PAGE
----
An amoeba was isolated from the intestines of several moribund pink-tongued skinks (lizards), Hemisphaeriodon gerrardi. Unusual features of this isolate were its ability to grow at temperatures of ≥ 37 °C, and its inability to use Escherichia coli as a food source or to grow axenically on a variety of enriched culture media suitable for other soil amoeba isolates. Growth was abundant, however, on tissue culture cells, with amoebae clearing cell monolayers in ∼ 48 h at 37 °C. Trophozoites had a vahlkampfiid-like morphology, moving by means of an anterior eruptive pseudopod. Cysts, round to slightly ovoid and lacking exit pores, were formed in culture. Tests for enflagellation of trophic amoebae were negative. Indirect immunofluorescence staining was negative for Naegleria fowleri and Willaertia sp. The isolate was sensitive to azithromycin, but not to amphotericin B, pentamidine isethionate, fluconazole, 5-fluorocytosine, and sulfadiazine. Phylogenetic analysis based on the PCR-amplified small subunit ribosomal DNA, identified the organism as Paravahlkampfia ustiana, an amoeba not previously isolated from either poikilothermic or homeothermic hosts. No evidence of pathology was seen in stained sections of lizard intestine, suggesting that the ameba was part of the normal fauna of the lizard gut. Its diet in the lizard intestine is unknown and the organism may have unusual growth requirements. Thus, P. ustiana joins other soil amoebae that have been isolated from mammals, amphibia, fish, and reptiles, which have the potential of becoming opportunistic pathogens.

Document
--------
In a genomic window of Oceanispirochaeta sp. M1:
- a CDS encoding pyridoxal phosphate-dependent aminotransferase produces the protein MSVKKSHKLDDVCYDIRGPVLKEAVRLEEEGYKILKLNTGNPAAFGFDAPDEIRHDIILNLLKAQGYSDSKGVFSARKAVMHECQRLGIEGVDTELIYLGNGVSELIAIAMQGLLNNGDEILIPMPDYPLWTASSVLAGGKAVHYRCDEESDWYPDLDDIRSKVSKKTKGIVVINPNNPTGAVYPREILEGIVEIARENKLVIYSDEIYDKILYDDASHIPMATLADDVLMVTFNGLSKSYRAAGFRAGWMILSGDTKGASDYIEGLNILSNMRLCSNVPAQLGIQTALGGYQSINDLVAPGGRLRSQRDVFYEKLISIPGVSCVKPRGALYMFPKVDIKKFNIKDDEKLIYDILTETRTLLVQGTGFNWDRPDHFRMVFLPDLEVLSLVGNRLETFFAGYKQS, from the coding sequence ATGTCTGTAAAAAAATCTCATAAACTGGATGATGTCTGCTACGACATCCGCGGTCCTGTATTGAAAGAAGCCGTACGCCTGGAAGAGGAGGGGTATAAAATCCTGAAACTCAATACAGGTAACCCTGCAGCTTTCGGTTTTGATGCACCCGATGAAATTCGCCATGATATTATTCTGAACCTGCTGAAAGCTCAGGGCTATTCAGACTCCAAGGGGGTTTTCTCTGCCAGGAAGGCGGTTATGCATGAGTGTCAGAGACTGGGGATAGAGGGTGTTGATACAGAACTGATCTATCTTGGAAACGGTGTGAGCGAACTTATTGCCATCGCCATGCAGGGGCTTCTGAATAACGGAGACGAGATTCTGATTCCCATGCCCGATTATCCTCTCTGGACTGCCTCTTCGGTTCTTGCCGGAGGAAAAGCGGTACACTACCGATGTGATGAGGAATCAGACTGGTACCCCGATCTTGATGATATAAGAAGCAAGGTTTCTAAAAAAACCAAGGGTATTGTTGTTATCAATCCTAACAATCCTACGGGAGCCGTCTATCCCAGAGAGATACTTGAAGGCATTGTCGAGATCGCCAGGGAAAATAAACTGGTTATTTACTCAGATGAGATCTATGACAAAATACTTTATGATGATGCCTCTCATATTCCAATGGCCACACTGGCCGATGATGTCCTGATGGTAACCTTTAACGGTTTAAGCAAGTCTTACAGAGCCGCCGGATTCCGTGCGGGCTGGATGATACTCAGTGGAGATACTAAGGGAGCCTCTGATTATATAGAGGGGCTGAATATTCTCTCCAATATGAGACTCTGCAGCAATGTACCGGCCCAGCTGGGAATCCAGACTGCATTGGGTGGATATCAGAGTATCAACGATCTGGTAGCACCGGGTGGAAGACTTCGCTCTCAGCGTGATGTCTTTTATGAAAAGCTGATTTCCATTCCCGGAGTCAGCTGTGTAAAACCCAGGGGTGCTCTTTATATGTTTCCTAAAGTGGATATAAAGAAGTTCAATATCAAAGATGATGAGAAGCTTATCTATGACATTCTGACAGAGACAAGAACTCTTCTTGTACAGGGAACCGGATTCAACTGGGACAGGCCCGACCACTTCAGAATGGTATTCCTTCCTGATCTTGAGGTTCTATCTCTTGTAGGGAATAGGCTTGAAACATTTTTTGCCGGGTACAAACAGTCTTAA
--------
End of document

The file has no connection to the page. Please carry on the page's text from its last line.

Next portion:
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Vol. 50 • No. 5